Those modern "touch-screen" voting machines that were to be a panacea for eliminating voting problems such as the ones that occurred in Florida in 2000 are beginning to look like a bigger problem themselves.
The machines are supposed to eliminate all the disadvantages of paper and punch-card ballots, disadvantages like hanging chads and confusing ballot lineups that have, in effect, disenfranchised voters throughout the country. But the system of allowing voters to touch a computer screen in the box of their favorite candidate eliminates any "paper trail" that could be used to check the accuracy of the voting tabulation.
The fact that several of the executives of the firms who manufacture the newfangled machines are closely linked with Republican politicians and President Bush, in particular, has fed suspicion, especially since several computer experts have shown that the software for the machines isn't foolproof and can be tampered with. It didn't help that the CEO of the major touch-screen manufacturer, Diebold, is a prolific campaign contributor to Bush and has publicly committed to "delivering" the state of Ohio to him in the 2004 election.
Add all that to a spotty record in places the machines are in place and election officials are starting to say "whoa."
Both Democrats and Republicans in Fairfax County, Va., claim that many votes weren't counted by the new high-tech machines in an election this past Nov. 4. The county had installed 1,000 of the expensive machines, which were supposed to simplify tallying the results. Some claim dozens of the machines didn't work correctly.
It also hasn't helped that the manufacturers of the machines insist on keeping secret the technology used for their system, a stance that has been upheld by several courts. But the secrecy means that if tampering does occur, there is no way to discover it. And when computer buffs demonstrated that they could tamper with the software, Diebold filed "cease and desist" orders against them.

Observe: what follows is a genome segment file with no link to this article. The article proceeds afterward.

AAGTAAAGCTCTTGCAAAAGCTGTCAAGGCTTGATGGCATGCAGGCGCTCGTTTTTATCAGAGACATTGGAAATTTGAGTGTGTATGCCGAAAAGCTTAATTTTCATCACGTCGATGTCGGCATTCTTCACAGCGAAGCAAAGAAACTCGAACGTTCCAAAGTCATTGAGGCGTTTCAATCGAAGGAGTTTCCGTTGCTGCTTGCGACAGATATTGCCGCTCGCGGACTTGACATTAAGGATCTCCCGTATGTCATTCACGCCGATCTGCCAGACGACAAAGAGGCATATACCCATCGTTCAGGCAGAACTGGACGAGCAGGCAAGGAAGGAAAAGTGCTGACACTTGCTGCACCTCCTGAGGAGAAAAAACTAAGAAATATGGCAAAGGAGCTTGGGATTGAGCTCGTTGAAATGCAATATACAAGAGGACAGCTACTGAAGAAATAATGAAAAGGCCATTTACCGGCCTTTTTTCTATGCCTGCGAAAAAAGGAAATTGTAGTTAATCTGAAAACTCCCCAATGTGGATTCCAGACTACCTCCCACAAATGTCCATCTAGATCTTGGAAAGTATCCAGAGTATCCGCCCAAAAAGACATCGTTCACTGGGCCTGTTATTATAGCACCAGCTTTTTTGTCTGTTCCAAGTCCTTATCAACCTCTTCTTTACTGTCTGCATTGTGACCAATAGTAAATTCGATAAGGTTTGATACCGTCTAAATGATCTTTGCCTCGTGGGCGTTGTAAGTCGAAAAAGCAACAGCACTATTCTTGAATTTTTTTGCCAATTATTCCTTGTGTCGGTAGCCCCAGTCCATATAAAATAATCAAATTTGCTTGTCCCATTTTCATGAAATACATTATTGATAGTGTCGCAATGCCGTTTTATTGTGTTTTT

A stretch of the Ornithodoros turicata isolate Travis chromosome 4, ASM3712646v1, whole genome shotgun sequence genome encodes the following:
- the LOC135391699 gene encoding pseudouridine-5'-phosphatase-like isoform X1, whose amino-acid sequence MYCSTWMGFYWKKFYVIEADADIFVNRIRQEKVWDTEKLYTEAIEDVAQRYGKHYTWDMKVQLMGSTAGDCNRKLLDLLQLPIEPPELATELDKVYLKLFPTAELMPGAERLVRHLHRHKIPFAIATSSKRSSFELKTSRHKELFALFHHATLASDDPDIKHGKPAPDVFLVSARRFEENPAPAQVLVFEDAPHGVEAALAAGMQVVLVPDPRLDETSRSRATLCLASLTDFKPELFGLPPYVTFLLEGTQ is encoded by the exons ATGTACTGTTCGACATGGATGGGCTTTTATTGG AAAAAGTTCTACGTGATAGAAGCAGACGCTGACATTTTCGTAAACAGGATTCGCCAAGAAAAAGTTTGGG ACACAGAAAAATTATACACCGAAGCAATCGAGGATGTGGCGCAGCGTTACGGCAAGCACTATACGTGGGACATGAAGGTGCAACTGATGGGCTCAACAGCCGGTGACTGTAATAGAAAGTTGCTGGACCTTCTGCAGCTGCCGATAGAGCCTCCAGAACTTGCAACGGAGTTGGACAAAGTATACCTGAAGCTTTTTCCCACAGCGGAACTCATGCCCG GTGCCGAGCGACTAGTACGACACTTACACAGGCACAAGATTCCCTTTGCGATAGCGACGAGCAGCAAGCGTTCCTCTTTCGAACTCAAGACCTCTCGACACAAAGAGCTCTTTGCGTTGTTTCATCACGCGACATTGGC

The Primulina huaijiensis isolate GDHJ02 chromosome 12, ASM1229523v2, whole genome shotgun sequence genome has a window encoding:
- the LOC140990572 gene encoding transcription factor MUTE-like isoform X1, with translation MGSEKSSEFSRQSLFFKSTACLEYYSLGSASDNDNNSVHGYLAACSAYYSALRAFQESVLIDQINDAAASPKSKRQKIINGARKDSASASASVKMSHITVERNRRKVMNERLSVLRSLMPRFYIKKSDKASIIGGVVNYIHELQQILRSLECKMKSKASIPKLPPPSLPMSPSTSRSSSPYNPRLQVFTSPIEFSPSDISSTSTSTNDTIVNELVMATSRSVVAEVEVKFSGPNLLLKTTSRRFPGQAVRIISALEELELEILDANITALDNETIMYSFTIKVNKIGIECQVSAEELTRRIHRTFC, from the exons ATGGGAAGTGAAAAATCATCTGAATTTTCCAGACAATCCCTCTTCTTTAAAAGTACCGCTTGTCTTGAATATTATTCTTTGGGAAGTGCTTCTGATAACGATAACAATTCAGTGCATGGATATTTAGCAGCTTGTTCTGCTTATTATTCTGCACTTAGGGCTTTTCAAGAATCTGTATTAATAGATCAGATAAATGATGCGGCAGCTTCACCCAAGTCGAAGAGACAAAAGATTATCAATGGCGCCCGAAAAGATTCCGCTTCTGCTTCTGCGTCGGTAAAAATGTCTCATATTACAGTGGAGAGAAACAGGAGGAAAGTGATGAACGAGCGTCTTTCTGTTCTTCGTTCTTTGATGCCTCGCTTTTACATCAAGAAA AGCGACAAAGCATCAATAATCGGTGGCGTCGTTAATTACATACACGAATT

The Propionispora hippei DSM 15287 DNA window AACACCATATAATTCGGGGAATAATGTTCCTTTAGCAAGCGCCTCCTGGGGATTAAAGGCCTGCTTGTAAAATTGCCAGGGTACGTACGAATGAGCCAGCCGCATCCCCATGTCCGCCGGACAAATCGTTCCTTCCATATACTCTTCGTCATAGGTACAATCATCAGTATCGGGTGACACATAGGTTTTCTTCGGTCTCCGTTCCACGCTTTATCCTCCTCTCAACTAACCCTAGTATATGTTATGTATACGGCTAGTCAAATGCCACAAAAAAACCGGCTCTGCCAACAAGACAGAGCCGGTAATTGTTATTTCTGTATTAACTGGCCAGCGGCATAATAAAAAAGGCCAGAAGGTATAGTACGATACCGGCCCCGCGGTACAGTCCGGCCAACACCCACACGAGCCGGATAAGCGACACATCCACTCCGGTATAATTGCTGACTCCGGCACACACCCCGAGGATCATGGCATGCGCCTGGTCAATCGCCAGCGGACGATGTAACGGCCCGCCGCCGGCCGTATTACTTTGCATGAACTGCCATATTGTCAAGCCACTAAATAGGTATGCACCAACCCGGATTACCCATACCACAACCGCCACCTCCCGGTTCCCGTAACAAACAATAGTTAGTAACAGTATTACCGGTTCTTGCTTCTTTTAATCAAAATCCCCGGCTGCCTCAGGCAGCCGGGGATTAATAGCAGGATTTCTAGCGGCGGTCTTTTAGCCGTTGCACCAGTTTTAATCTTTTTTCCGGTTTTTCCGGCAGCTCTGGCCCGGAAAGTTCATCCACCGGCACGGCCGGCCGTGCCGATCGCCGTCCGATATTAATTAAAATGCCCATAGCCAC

Concerns about tampering surfaced after the 2002 elections when several places that use the new electronic equipment experienced remarkable upsets over what the pre-election polls had been predicting. In Georgia, for example, the voting showed a swing of up to 16 points from the last polling results.
Here in Wisconsin, Rep. Mark Pocan of Madison and state Sen. Jeff Plale of South Milwaukee are sponsoring a bill that would ban touch-screen voting here until it is proven the machines are accurate and fair.
Wisconsin's Green Party, like all third parties concerned that the system could be rigged to eliminate them, has weighed in on the measure.
"In order to be sure that the machines are satisfactory ... the voting machine software program should be 'open source,' open for all to examine," wrote the Greens' Ruth Weill.
Wisconsin's election rules currently limit electronic voting systems to optical scanning equipment, which does have a paper backup to check the counts. That's as it should remain for now.
Paperless touch-screen technology isn't reliable enough and is too full of conflicts of interest among its manufacturers to be trusted with our democracy.
Copyright 2003 The Capital Times